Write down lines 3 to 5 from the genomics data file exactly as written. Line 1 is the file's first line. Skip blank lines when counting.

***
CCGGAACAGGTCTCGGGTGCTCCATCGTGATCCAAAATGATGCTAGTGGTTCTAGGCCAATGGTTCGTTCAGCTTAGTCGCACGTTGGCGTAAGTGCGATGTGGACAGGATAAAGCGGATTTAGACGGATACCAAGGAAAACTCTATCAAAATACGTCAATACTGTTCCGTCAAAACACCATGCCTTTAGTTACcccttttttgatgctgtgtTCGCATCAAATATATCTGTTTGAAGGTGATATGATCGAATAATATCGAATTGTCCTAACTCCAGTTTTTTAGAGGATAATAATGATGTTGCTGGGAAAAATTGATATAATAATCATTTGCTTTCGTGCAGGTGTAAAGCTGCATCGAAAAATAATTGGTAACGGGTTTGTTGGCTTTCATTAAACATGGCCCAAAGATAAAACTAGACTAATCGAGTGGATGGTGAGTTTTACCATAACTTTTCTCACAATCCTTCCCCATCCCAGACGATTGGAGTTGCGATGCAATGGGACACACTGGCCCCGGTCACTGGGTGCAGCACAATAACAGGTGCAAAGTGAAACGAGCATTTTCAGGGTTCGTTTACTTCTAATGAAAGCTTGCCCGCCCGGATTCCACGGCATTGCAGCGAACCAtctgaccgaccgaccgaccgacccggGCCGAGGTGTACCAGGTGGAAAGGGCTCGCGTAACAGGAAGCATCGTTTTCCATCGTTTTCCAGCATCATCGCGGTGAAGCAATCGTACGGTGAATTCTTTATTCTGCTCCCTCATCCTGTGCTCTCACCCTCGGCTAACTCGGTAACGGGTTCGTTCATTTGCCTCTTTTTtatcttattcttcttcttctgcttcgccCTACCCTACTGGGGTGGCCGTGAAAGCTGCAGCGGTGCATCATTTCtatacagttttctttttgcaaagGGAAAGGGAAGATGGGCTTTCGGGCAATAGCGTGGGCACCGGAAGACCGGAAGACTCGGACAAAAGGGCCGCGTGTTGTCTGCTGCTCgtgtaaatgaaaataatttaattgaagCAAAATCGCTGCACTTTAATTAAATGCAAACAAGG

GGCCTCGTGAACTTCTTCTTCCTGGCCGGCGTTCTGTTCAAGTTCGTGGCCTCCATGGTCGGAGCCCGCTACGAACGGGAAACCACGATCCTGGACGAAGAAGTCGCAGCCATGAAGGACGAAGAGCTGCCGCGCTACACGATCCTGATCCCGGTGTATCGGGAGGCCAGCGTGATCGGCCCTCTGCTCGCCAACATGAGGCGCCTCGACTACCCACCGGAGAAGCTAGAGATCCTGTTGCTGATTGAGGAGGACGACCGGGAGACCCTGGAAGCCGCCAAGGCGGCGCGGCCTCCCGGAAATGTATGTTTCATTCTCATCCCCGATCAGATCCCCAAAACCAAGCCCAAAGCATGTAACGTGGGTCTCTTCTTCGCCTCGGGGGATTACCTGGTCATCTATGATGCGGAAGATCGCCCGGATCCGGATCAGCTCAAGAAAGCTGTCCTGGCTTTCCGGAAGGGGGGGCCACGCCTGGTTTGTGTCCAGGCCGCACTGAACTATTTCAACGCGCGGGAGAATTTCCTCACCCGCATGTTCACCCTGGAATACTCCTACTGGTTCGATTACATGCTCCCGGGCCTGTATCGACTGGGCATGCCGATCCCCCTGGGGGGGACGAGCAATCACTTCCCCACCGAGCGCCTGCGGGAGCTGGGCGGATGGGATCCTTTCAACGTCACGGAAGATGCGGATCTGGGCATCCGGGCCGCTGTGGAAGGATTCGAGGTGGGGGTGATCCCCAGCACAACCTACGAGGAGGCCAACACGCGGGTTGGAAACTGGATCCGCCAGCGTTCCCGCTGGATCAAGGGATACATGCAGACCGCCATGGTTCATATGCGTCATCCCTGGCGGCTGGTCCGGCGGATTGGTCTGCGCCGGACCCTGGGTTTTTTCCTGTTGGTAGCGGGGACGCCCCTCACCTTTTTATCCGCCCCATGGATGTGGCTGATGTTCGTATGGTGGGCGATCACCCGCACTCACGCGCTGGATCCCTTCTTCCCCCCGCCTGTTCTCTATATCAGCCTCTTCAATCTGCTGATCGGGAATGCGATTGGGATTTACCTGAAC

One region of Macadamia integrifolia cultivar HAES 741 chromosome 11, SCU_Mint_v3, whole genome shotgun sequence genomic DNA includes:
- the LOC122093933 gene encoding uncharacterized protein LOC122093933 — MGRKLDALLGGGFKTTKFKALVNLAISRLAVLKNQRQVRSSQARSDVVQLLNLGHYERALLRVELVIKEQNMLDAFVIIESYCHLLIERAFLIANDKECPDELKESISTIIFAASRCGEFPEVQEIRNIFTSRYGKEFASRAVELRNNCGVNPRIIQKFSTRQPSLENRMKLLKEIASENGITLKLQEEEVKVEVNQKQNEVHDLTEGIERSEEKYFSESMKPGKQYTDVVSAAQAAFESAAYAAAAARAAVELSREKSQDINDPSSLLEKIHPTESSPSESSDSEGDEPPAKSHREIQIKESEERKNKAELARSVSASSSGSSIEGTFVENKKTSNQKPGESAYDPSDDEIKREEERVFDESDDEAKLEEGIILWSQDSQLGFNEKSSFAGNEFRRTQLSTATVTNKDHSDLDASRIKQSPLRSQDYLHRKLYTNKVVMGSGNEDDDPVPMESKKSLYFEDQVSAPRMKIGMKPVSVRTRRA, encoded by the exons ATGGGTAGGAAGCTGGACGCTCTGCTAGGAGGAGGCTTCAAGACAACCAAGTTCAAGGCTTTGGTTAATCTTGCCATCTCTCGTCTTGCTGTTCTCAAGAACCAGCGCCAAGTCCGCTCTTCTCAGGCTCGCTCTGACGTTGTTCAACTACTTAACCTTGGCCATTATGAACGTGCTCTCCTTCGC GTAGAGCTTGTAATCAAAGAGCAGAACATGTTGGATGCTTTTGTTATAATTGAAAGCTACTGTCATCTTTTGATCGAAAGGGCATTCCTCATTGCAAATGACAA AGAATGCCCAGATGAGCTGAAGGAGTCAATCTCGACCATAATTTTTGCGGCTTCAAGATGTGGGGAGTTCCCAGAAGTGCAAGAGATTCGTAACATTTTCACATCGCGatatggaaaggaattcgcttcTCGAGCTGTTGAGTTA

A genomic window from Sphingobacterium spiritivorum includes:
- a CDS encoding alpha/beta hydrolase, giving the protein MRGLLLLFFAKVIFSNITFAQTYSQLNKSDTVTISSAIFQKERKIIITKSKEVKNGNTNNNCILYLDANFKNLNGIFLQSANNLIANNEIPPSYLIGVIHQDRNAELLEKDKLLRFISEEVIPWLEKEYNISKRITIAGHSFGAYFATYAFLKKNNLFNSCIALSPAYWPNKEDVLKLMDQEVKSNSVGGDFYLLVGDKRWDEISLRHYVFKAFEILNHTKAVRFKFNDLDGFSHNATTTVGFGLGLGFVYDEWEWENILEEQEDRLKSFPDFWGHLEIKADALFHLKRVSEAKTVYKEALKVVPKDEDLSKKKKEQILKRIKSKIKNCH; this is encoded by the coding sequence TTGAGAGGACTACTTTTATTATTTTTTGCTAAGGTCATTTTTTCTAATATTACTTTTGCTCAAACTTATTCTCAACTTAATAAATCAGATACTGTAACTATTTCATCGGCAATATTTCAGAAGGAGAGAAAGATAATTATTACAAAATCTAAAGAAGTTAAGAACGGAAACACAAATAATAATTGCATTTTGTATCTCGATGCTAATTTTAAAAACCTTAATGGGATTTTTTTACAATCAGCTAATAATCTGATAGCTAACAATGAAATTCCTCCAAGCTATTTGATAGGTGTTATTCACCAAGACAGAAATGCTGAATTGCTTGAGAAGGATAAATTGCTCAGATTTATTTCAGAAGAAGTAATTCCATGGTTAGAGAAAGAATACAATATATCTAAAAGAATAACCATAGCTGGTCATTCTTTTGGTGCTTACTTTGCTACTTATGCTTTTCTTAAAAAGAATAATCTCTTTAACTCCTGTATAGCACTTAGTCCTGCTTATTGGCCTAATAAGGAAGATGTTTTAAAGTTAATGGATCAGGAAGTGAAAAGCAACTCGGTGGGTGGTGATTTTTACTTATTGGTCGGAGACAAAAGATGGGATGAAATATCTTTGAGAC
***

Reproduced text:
One region of Macadamia integrifolia cultivar HAES 741 chromosome 11, SCU_Mint_v3, whole genome shotgun sequence genomic DNA includes:
- the LOC122093933 gene encoding uncharacterized protein LOC122093933 — MGRKLDALLGGGFKTTKFKALVNLAISRLAVLKNQRQVRSSQARSDVVQLLNLGHYERALLRVELVIKEQNMLDAFVIIESYCHLLIERAFLIANDKECPDELKESISTIIFAASRCGEFPEVQEIRNIFTSRYGKEFASRAVELRNNCGVNPRIIQKFSTRQPSLENRMKLLKEIASENGITLKLQEEEVKVEVNQKQNEVHDLTEGIERSEEKYFSESMKPGKQYTDVVSAAQAAFESAAYAAAAARAAVELSREKSQDINDPSSLLEKIHPTESSPSESSDSEGDEPPAKSHREIQIKESEERKNKAELARSVSASSSGSSIEGTFVENKKTSNQKPGESAYDPSDDEIKREEERVFDESDDEAKLEEGIILWSQDSQLGFNEKSSFAGNEFRRTQLSTATVTNKDHSDLDASRIKQSPLRSQDYLHRKLYTNKVVMGSGNEDDDPVPMESKKSLYFEDQVSAPRMKIGMKPVSVRTRRA, encoded by the exons ATGGGTAGGAAGCTGGACGCTCTGCTAGGAGGAGGCTTCAAGACAACCAAGTTCAAGGCTTTGGTTAATCTTGCCATCTCTCGTCTTGCTGTTCTCAAGAACCAGCGCCAAGTCCGCTCTTCTCAGGCTCGCTCTGACGTTGTTCAACTACTTAACCTTGGCCATTATGAACGTGCTCTCCTTCGC GTAGAGCTTGTAATCAAAGAGCAGAACATGTTGGATGCTTTTGTTATAATTGAAAGCTACTGTCATCTTTTGATCGAAAGGGCATTCCTCATTGCAAATGACAA AGAATGCCCAGATGAGCTGAAGGAGTCAATCTCGACCATAATTTTTGCGGCTTCAAGATGTGGGGAGTTCCCAGAAGTGCAAGAGATTCGTAACATTTTCACATCGCGatatggaaaggaattcgcttcTCGAGCTGTTGAGTTA

A genomic window from Sphingobacterium spiritivorum includes: